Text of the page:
Bills Positional Needs: Part I

This three part series will take a detailed look at the top ten needs of the Bills this offseason, not only as they pertain to the season at hand, but also looking ahead at the strategy that the team should apply in considering the 2006 and 2007 seasons as well. Exactly why these are needs will be fully outlined. Part I will cover the offensive line, Part II will cover the defensive secondary and linebackers, and Part III will address the situation on the defensive line and remaining needs.

The needs of the Bills this offseason in rank order are as follows:
























The Steelers game was the icing on the cake proving the Commander Tom "fantasy football management" methodology utterly vacuous. In fantasy football, only skill position players are chosen. Well, reality should finally sink in after four seasons of the Commander Tom method. If it does not, then it is time to begin asking the same questions of GM Tom Donahoe as were asked about Drew Bledsoe! The big question is whether or not the good Commander learned the lesson. The spanking was thorough so likely it'll still hurt to sit at the Jacob Javitz Convention Center in NYC at the draft this April.

As such, the Bills' efforts at signing additional skill position players on offense should not be a priority at all. While it would be nice to sink further resources into more WRs and RBs, at some point the true issues of this team need to be addressed if the team is to ever move forward and out of the "Groundhog Day" mantra.

It should be obvious to anyone having watched the Bills and particularly regular readers that the two reasons for the failures of the offense this past season in particular, and the past three seasons more generally, have been quarterback and offensive line. If Jennings leaves via free agency, which it now appears will happen, then the condition of this line goes from average or so to well below average in a NY second. In fact, minus Jennings, it is safe to say that this line is among the bottom 20% of lines in the entire league. Other than the fact that this puts the team in a weak negotiating position, it also signifies how direly the Bills need offensive linemen.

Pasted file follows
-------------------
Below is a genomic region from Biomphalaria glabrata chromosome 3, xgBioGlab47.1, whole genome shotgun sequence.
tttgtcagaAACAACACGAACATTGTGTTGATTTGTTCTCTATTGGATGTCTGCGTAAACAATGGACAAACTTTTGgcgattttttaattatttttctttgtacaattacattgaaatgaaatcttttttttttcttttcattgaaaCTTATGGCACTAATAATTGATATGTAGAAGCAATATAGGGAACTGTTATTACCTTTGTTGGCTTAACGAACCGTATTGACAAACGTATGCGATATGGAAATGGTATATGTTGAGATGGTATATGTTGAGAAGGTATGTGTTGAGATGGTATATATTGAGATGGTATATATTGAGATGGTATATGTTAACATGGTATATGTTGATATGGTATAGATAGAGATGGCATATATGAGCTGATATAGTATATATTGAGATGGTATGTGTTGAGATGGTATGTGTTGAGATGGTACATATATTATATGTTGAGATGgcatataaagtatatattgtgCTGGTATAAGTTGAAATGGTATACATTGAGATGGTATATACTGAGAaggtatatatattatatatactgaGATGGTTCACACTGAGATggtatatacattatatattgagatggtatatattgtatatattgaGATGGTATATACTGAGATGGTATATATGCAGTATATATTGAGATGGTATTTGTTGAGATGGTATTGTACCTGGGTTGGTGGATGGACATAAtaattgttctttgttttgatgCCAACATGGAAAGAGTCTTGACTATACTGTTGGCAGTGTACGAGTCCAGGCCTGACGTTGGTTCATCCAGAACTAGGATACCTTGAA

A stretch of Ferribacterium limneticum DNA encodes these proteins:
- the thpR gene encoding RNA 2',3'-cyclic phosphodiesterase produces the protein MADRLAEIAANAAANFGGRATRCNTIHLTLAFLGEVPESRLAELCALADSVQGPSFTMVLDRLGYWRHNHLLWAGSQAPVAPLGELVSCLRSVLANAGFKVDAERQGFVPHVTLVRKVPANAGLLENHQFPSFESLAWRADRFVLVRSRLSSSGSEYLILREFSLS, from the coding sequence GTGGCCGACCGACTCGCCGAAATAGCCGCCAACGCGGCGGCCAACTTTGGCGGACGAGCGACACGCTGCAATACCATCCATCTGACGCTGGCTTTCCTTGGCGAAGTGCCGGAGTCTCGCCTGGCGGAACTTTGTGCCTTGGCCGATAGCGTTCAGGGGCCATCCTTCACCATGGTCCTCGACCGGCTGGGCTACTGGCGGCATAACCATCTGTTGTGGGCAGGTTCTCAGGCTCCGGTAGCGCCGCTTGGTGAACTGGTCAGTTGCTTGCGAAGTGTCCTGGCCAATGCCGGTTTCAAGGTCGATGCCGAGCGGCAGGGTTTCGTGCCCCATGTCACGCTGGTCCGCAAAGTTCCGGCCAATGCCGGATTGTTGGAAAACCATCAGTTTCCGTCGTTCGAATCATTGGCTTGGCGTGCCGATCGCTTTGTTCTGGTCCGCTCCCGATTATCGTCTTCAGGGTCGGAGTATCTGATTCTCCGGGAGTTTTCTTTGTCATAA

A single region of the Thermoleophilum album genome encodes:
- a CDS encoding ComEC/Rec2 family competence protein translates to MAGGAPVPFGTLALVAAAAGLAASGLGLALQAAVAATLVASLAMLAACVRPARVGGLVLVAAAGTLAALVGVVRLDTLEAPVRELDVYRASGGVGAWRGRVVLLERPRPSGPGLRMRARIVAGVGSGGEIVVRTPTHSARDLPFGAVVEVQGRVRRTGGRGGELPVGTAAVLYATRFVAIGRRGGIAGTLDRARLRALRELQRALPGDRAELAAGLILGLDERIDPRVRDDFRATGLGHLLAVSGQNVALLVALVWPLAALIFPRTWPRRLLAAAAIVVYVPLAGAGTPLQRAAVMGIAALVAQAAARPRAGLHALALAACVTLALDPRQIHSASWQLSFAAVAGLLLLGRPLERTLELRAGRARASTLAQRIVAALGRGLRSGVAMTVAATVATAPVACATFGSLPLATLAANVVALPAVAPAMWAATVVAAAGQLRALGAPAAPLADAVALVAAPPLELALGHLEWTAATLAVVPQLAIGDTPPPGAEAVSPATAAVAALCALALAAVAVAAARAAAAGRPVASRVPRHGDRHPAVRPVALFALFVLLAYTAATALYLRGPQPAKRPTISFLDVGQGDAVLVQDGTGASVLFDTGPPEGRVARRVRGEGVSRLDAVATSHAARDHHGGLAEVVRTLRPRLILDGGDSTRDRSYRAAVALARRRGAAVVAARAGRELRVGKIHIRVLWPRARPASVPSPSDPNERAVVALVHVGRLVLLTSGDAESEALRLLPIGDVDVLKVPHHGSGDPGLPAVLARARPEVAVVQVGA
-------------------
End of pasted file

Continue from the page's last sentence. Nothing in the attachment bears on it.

At the end of last season, it was laid out that the Bills needed a net plus-up of two above average offensive linemen. They essentially swapped out one average aging lineman for another on opposite sides of the line in exchanging Ruben Brown for Chris Villarrial. The lack of attention to the line last season, again, leaves this unit of the team in need of dire repair. Throw in the fact that Villarrial will be 32 heading into this upcoming season and Trey Teague enters a contract season at 30 turning 31 during next season. Neither can be counted on past this season. Both have been very average and will not improve anymore as they both age beyond their primes. If Villarrial's nagging injuries remain only "naggers", then it will be fortunate indeed.

Mike Williams' disposition remains to be seen. Although an argument could be made that he improved at RT this season, his play there still remains a concern against above average DEs. Whether justified or not, there has been some speculation as to whether or not he will perhaps make a shift to guard next season.

Either way, if Jennings is not resigned, then this OL is a single season away from falling apart altogether, something that I had warned about since the end of the 2002 season had the Bills not made some moves for significant linemen instead of simply attempting to go scavenge the practice squads of other teams by pilfering their depth. Needless to say, the Bills do not have a single up-and-coming offensive lineman on the team.

Again, this puts Jonas Jennings in a position of strength and Commander Tom in a position of necessarily having to cater to Jennings' demands lest he find himself without any credibility at all next season. Any statements that the team will shift Trey Teague to LT should Jennings leave are as laughable as they were when Teague was originally signed to play LT. At less than 300 lbs. with no tremendous advantage otherwise, this set up would be the absolute last thing that a learning Losman needs.

As to the Bills other linemen on the team this season, all are below average with little hopes for much beyond backup status. The team in its media-driven fashion seems to be pushing notions that Ross Tucker was anything other than below average. To his credit he will only be 26 this season and on the forefront of his prime. But his level of play needs to improve by more than a single echelon in order for the Bills to be able to rely on him as a persistent starter.

The other Bills linemen were all a far cry from offering fans hope of a resurgence back to the caliber of OL that the team had in the early ‘90s heyday. Lawrence Smith, free agent Marcus Price, Mike Pucillo, and Dylan McFarland are clearly not the answers.